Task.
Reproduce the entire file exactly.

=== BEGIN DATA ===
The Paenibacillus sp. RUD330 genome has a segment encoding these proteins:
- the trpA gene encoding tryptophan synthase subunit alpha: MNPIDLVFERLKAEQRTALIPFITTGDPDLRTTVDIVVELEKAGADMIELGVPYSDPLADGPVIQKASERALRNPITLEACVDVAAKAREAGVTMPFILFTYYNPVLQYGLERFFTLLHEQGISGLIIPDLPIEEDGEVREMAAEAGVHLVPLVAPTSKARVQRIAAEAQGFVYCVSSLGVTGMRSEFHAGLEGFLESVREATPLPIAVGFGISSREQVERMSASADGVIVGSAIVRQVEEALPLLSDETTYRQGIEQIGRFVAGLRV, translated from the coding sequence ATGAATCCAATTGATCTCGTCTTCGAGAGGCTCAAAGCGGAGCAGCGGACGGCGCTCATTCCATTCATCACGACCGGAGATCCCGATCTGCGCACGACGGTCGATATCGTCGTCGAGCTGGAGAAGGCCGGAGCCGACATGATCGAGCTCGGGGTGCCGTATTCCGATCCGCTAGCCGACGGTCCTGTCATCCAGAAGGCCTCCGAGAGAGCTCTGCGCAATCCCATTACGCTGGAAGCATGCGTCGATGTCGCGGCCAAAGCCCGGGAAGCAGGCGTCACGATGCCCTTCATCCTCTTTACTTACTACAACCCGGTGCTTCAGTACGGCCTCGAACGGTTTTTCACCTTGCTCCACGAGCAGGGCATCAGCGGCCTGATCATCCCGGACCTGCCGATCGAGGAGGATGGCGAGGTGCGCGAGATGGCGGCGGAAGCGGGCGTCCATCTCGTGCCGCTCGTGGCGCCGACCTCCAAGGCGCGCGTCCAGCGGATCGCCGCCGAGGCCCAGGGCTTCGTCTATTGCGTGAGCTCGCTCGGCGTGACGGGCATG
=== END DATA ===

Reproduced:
The Paenibacillus sp. RUD330 genome has a segment encoding these proteins:
- the trpA gene encoding tryptophan synthase subunit alpha: MNPIDLVFERLKAEQRTALIPFITTGDPDLRTTVDIVVELEKAGADMIELGVPYSDPLADGPVIQKASERALRNPITLEACVDVAAKAREAGVTMPFILFTYYNPVLQYGLERFFTLLHEQGISGLIIPDLPIEEDGEVREMAAEAGVHLVPLVAPTSKARVQRIAAEAQGFVYCVSSLGVTGMRSEFHAGLEGFLESVREATPLPIAVGFGISSREQVERMSASADGVIVGSAIVRQVEEALPLLSDETTYRQGIEQIGRFVAGLRV, translated from the coding sequence ATGAATCCAATTGATCTCGTCTTCGAGAGGCTCAAAGCGGAGCAGCGGACGGCGCTCATTCCATTCATCACGACCGGAGATCCCGATCTGCGCACGACGGTCGATATCGTCGTCGAGCTGGAGAAGGCCGGAGCCGACATGATCGAGCTCGGGGTGCCGTATTCCGATCCGCTAGCCGACGGTCCTGTCATCCAGAAGGCCTCCGAGAGAGCTCTGCGCAATCCCATTACGCTGGAAGCATGCGTCGATGTCGCGGCCAAAGCCCGGGAAGCAGGCGTCACGATGCCCTTCATCCTCTTTACTTACTACAACCCGGTGCTTCAGTACGGCCTCGAACGGTTTTTCACCTTGCTCCACGAGCAGGGCATCAGCGGCCTGATCATCCCGGACCTGCCGATCGAGGAGGATGGCGAGGTGCGCGAGATGGCGGCGGAAGCGGGCGTCCATCTCGTGCCGCTCGTGGCGCCGACCTCCAAGGCGCGCGTCCAGCGGATCGCCGCCGAGGCCCAGGGCTTCGTCTATTGCGTGAGCTCGCTCGGCGTGACGGGCATG